A major security flaw has been discovered in a protocol that protects Wi-Fi
Um yea, this can’t be good.
“If your device supports Wi-Fi, it is most likely affected,” says researcher Mathy Vanhoef in a recent update to his website.
Mathy Vanhoef is the guy who just uncovered a major security flaw in one of the protocols that protect modern Wi-Fi. “The attack works against all modern protected Wi-Fi networks.”
First spotted by ArsTechnica, this security flaw “makes it possible for attackers to eavesdrop Wi-Fi traffic passing between computers and access points.” The exploit is called KRACK and it affects devices running on Android, Linux, Apple, Windows, and other types of devices.
“This can be abused to steal sensitive information such as credit card numbers, passwords, chat messages, emails, photos, and so on. The attack works against all modern protected Wi-Fi networks. Depending on the network configuration, it is also possible to inject and manipulate data. For example, an attacker might be able to inject ransomware or other malware into websites.”
Yea, this is pretty bad. The good thing is that all of this is patchable and can be fixed. According to Charged, “the most important fix to apply is the one for your phones, laptops and other devices. The data transmitted by these devices could now be exposed.” There’s a really helpful list that keeps track of all the companies pushing out patch updates, so be sure to keep an eye out for that. Click here for the list.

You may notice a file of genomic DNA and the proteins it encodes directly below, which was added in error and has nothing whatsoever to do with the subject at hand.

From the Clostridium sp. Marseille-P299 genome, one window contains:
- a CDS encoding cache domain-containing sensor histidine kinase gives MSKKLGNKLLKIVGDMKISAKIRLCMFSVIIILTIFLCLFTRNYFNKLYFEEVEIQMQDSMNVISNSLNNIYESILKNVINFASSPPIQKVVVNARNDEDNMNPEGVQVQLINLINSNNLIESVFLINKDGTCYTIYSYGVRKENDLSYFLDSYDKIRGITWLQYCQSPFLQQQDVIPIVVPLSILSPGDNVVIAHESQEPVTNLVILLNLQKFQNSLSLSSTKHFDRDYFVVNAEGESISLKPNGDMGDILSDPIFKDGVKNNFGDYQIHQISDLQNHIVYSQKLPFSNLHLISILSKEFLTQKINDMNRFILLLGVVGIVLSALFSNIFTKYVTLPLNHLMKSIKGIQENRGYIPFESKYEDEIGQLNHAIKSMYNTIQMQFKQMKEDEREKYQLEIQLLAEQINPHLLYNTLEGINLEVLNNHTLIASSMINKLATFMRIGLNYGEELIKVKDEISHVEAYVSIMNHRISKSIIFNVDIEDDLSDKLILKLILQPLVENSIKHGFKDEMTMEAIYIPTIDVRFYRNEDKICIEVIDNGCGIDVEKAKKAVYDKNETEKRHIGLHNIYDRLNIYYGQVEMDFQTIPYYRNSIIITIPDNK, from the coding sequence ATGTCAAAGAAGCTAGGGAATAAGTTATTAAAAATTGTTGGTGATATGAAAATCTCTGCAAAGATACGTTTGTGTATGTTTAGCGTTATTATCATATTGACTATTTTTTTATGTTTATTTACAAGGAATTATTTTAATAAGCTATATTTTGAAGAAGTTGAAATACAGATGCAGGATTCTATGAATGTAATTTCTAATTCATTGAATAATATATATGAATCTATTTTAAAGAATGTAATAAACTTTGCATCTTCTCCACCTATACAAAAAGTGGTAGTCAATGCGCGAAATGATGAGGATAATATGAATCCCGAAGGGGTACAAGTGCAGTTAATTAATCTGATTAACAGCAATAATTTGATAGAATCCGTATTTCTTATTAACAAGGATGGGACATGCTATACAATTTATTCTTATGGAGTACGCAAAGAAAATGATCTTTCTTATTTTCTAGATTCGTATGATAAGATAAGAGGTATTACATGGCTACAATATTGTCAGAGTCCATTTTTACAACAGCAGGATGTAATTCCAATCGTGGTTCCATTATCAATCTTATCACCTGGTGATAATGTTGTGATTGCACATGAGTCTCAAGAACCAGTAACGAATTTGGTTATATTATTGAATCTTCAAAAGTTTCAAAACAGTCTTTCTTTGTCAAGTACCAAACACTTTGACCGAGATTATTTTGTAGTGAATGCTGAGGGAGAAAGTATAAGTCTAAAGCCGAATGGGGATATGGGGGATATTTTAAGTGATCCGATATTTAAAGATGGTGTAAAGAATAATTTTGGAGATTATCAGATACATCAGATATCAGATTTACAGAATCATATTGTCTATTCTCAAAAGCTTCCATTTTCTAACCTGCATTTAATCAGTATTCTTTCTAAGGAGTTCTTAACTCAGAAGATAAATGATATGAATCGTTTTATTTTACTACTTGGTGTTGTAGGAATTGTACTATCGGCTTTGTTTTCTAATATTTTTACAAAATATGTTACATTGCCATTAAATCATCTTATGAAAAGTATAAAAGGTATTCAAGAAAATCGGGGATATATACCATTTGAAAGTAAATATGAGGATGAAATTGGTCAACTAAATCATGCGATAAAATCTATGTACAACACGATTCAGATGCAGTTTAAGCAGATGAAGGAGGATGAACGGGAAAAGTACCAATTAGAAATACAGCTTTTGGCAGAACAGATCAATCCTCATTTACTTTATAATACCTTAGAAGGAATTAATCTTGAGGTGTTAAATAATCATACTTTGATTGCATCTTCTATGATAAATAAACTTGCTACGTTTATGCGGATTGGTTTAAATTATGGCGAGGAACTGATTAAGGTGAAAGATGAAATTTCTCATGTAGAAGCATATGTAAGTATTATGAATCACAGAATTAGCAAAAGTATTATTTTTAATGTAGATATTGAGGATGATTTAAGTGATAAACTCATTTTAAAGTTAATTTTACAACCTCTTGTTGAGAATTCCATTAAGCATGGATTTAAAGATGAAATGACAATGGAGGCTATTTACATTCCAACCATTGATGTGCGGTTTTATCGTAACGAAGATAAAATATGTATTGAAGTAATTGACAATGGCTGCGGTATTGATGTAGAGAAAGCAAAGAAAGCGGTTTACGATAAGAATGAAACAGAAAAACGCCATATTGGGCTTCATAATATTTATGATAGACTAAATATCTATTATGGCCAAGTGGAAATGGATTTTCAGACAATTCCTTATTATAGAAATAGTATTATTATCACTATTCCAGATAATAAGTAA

The Wi-Fi Alliance, a network of companies responsible for Wi-Fi, has issued a statement regarding the disclosure of the vulnerabilities. “This issue can be resolved through straightforward software updates, and the Wi-Fi industry, including major platform providers, has already started deploying patches to Wi-Fi users,” says a Wi-Fi Alliance spokesperson. “Users can expect all their Wi-Fi devices, whether patched or unpatched, to continue working well together.”
To learn more about this exploit, head on over to krackattacks.com to read more about the security flaw.